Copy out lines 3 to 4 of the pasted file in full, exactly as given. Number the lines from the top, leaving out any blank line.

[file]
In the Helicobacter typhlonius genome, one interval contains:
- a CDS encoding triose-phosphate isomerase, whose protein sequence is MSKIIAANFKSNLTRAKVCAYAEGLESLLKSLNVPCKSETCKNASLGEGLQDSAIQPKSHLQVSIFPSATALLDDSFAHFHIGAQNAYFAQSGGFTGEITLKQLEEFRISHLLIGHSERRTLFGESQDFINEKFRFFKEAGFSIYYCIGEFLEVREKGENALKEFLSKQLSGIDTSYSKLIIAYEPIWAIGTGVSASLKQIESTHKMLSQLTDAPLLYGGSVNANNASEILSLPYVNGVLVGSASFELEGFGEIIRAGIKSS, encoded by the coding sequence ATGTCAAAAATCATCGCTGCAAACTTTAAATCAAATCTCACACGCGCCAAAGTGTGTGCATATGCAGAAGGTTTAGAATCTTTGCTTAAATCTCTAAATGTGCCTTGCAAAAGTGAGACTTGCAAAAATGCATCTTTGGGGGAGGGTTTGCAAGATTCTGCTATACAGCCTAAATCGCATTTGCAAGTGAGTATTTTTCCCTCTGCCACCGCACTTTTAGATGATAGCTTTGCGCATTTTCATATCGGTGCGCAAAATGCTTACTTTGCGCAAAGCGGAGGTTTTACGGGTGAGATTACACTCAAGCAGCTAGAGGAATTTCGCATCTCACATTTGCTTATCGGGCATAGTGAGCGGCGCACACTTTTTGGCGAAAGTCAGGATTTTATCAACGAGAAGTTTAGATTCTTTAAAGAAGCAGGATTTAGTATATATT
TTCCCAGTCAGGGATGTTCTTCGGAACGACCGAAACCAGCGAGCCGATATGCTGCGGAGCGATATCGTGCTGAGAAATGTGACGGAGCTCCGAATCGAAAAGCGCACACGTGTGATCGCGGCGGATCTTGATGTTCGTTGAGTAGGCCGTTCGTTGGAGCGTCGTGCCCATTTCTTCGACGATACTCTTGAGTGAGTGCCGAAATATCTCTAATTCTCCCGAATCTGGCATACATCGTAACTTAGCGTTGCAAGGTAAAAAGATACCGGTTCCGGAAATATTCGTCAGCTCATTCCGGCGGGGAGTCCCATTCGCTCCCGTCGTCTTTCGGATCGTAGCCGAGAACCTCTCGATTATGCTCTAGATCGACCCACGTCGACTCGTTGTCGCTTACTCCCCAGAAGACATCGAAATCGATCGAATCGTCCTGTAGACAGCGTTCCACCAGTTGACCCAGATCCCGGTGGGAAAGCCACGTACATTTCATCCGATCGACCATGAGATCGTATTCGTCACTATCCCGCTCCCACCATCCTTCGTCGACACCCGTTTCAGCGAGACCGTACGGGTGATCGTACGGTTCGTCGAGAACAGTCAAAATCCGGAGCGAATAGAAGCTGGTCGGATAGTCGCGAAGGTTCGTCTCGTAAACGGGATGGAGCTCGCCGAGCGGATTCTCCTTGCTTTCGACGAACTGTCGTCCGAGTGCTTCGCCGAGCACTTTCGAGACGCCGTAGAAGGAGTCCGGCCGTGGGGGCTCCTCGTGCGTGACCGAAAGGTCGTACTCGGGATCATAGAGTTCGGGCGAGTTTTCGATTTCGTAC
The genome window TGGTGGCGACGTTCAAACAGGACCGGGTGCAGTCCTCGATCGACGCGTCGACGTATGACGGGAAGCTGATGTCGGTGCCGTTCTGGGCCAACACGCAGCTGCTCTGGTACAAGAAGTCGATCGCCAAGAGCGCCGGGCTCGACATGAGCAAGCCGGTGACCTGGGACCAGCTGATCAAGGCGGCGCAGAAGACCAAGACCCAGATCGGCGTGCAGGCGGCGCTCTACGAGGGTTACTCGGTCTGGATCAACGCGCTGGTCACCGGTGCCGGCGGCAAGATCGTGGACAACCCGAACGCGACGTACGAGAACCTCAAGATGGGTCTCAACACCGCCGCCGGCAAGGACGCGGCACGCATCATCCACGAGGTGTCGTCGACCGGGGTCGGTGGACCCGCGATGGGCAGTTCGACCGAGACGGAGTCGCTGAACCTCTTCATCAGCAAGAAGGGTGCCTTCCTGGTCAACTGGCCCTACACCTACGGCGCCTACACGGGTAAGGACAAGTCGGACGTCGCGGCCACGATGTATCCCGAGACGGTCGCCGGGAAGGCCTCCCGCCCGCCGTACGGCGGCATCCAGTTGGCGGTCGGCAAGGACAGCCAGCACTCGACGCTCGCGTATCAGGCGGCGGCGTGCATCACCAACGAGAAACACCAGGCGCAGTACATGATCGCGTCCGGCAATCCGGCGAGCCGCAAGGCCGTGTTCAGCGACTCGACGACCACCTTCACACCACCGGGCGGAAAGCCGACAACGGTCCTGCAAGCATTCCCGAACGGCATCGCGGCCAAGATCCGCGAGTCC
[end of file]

TTCCCAGTCAGGGATGTTCTTCGGAACGACCGAAACCAGCGAGCCGATATGCTGCGGAGCGATATCGTGCTGAGAAATGTGACGGAGCTCCGAATCGAAAAGCGCACACGTGTGATCGCGGCGGATCTTGATGTTCGTTGAGTAGGCCGTTCGTTGGAGCGTCGTGCCCATTTCTTCGACGATACTCTTGAGTGAGTGCCGAAATATCTCTAATTCTCCCGAATCTGGCATACATCGTAACTTAGCGTTGCAAGGTAAAAAGATACCGGTTCCGGAAATATTCGTCAGCTCATTCCGGCGGGGAGTCCCATTCGCTCCCGTCGTCTTTCGGATCGTAGCCGAGAACCTCTCGATTATGCTCTAGATCGACCCACGTCGACTCGTTGTCGCTTACTCCCCAGAAGACATCGAAATCGATCGAATCGTCCTGTAGACAGCGTTCCACCAGTTGACCCAGATCCCGGTGGGAAAGCCACGTACATTTCATCCGATCGACCATGAGATCGTATTCGTCACTATCCCGCTCCCACCATCCTTCGTCGACACCCGTTTCAGCGAGACCGTACGGGTGATCGTACGGTTCGTCGAGAACAGTCAAAATCCGGAGCGAATAGAAGCTGGTCGGATAGTCGCGAAGGTTCGTCTCGTAAACGGGATGGAGCTCGCCGAGCGGATTCTCCTTGCTTTCGACGAACTGTCGTCCGAGTGCTTCGCCGAGCACTTTCGAGACGCCGTAGAAGGAGTCCGGCCGTGGGGGCTCCTCGTGCGTGACCGAAAGGTCGTACTCGGGATCATAGAGTTCGGGCGAGTTTTCGATTTCGTAC
The genome window TGGTGGCGACGTTCAAACAGGACCGGGTGCAGTCCTCGATCGACGCGTCGACGTATGACGGGAAGCTGATGTCGGTGCCGTTCTGGGCCAACACGCAGCTGCTCTGGTACAAGAAGTCGATCGCCAAGAGCGCCGGGCTCGACATGAGCAAGCCGGTGACCTGGGACCAGCTGATCAAGGCGGCGCAGAAGACCAAGACCCAGATCGGCGTGCAGGCGGCGCTCTACGAGGGTTACTCGGTCTGGATCAACGCGCTGGTCACCGGTGCCGGCGGCAAGATCGTGGACAACCCGAACGCGACGTACGAGAACCTCAAGATGGGTCTCAACACCGCCGCCGGCAAGGACGCGGCACGCATCATCCACGAGGTGTCGTCGACCGGGGTCGGTGGACCCGCGATGGGCAGTTCGACCGAGACGGAGTCGCTGAACCTCTTCATCAGCAAGAAGGGTGCCTTCCTGGTCAACTGGCCCTACACCTACGGCGCCTACACGGGTAAGGACAAGTCGGACGTCGCGGCCACGATGTATCCCGAGACGGTCGCCGGGAAGGCCTCCCGCCCGCCGTACGGCGGCATCCAGTTGGCGGTCGGCAAGGACAGCCAGCACTCGACGCTCGCGTATCAGGCGGCGGCGTGCATCACCAACGAGAAACACCAGGCGCAGTACATGATCGCGTCCGGCAATCCGGCGAGCCGCAAGGCCGTGTTCAGCGACTCGACGACCACCTTCACACCACCGGGCGGAAAGCCGACAACGGTCCTGCAAGCATTCCCGAACGGCATCGCGGCCAAGATCCGCGAGTCC